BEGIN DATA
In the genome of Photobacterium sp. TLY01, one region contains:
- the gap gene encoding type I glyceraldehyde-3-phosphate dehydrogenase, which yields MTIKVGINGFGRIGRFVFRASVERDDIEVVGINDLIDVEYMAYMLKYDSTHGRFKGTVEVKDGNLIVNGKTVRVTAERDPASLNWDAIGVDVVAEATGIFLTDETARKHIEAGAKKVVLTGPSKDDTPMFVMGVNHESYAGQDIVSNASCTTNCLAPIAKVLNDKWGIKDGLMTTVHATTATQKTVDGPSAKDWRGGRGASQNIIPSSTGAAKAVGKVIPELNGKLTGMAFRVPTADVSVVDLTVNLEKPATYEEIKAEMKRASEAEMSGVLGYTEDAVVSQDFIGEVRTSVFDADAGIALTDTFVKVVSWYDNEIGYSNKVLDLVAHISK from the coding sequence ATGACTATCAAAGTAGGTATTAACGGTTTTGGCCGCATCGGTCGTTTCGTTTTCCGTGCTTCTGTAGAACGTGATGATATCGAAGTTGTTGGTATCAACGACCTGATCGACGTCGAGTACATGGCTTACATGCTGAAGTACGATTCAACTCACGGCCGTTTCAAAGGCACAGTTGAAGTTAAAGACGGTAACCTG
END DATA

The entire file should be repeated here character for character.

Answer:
In the genome of Photobacterium sp. TLY01, one region contains:
- the gap gene encoding type I glyceraldehyde-3-phosphate dehydrogenase, which yields MTIKVGINGFGRIGRFVFRASVERDDIEVVGINDLIDVEYMAYMLKYDSTHGRFKGTVEVKDGNLIVNGKTVRVTAERDPASLNWDAIGVDVVAEATGIFLTDETARKHIEAGAKKVVLTGPSKDDTPMFVMGVNHESYAGQDIVSNASCTTNCLAPIAKVLNDKWGIKDGLMTTVHATTATQKTVDGPSAKDWRGGRGASQNIIPSSTGAAKAVGKVIPELNGKLTGMAFRVPTADVSVVDLTVNLEKPATYEEIKAEMKRASEAEMSGVLGYTEDAVVSQDFIGEVRTSVFDADAGIALTDTFVKVVSWYDNEIGYSNKVLDLVAHISK from the coding sequence ATGACTATCAAAGTAGGTATTAACGGTTTTGGCCGCATCGGTCGTTTCGTTTTCCGTGCTTCTGTAGAACGTGATGATATCGAAGTTGTTGGTATCAACGACCTGATCGACGTCGAGTACATGGCTTACATGCTGAAGTACGATTCAACTCACGGCCGTTTCAAAGGCACAGTTGAAGTTAAAGACGGTAACCTG